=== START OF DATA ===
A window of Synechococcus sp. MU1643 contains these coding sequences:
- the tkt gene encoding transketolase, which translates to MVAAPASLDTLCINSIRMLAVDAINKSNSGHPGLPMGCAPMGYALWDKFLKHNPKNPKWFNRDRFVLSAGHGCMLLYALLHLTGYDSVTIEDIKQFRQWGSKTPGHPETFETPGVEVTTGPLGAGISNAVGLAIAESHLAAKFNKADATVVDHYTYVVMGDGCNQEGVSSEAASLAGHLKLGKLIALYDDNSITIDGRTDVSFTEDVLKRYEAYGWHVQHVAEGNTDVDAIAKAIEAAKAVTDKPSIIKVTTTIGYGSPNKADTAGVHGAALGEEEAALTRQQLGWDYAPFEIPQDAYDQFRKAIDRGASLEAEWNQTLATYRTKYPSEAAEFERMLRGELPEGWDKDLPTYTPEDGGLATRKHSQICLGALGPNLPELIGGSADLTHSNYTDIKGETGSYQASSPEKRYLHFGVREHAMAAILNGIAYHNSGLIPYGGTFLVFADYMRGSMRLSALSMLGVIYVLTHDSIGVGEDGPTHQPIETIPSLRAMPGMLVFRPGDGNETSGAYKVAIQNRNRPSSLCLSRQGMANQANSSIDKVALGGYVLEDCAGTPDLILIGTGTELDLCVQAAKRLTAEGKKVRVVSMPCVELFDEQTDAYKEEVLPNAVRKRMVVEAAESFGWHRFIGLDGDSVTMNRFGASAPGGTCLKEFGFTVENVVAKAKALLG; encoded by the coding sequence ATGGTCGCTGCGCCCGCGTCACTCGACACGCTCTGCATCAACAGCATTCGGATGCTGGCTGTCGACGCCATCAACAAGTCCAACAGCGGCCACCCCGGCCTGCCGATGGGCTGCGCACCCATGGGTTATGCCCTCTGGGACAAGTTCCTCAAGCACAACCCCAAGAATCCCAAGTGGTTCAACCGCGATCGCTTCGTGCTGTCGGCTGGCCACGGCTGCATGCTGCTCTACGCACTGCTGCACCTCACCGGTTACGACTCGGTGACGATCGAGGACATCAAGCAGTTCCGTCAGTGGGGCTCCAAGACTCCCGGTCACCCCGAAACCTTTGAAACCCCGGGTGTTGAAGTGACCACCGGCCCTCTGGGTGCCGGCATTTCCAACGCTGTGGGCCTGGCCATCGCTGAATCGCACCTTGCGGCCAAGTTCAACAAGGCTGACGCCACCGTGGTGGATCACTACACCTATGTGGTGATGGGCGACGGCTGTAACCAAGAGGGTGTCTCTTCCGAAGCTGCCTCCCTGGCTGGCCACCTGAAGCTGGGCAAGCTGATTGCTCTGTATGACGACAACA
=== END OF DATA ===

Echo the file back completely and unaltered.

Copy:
A window of Synechococcus sp. MU1643 contains these coding sequences:
- the tkt gene encoding transketolase, which translates to MVAAPASLDTLCINSIRMLAVDAINKSNSGHPGLPMGCAPMGYALWDKFLKHNPKNPKWFNRDRFVLSAGHGCMLLYALLHLTGYDSVTIEDIKQFRQWGSKTPGHPETFETPGVEVTTGPLGAGISNAVGLAIAESHLAAKFNKADATVVDHYTYVVMGDGCNQEGVSSEAASLAGHLKLGKLIALYDDNSITIDGRTDVSFTEDVLKRYEAYGWHVQHVAEGNTDVDAIAKAIEAAKAVTDKPSIIKVTTTIGYGSPNKADTAGVHGAALGEEEAALTRQQLGWDYAPFEIPQDAYDQFRKAIDRGASLEAEWNQTLATYRTKYPSEAAEFERMLRGELPEGWDKDLPTYTPEDGGLATRKHSQICLGALGPNLPELIGGSADLTHSNYTDIKGETGSYQASSPEKRYLHFGVREHAMAAILNGIAYHNSGLIPYGGTFLVFADYMRGSMRLSALSMLGVIYVLTHDSIGVGEDGPTHQPIETIPSLRAMPGMLVFRPGDGNETSGAYKVAIQNRNRPSSLCLSRQGMANQANSSIDKVALGGYVLEDCAGTPDLILIGTGTELDLCVQAAKRLTAEGKKVRVVSMPCVELFDEQTDAYKEEVLPNAVRKRMVVEAAESFGWHRFIGLDGDSVTMNRFGASAPGGTCLKEFGFTVENVVAKAKALLG; encoded by the coding sequence ATGGTCGCTGCGCCCGCGTCACTCGACACGCTCTGCATCAACAGCATTCGGATGCTGGCTGTCGACGCCATCAACAAGTCCAACAGCGGCCACCCCGGCCTGCCGATGGGCTGCGCACCCATGGGTTATGCCCTCTGGGACAAGTTCCTCAAGCACAACCCCAAGAATCCCAAGTGGTTCAACCGCGATCGCTTCGTGCTGTCGGCTGGCCACGGCTGCATGCTGCTCTACGCACTGCTGCACCTCACCGGTTACGACTCGGTGACGATCGAGGACATCAAGCAGTTCCGTCAGTGGGGCTCCAAGACTCCCGGTCACCCCGAAACCTTTGAAACCCCGGGTGTTGAAGTGACCACCGGCCCTCTGGGTGCCGGCATTTCCAACGCTGTGGGCCTGGCCATCGCTGAATCGCACCTTGCGGCCAAGTTCAACAAGGCTGACGCCACCGTGGTGGATCACTACACCTATGTGGTGATGGGCGACGGCTGTAACCAAGAGGGTGTCTCTTCCGAAGCTGCCTCCCTGGCTGGCCACCTGAAGCTGGGCAAGCTGATTGCTCTGTATGACGACAACA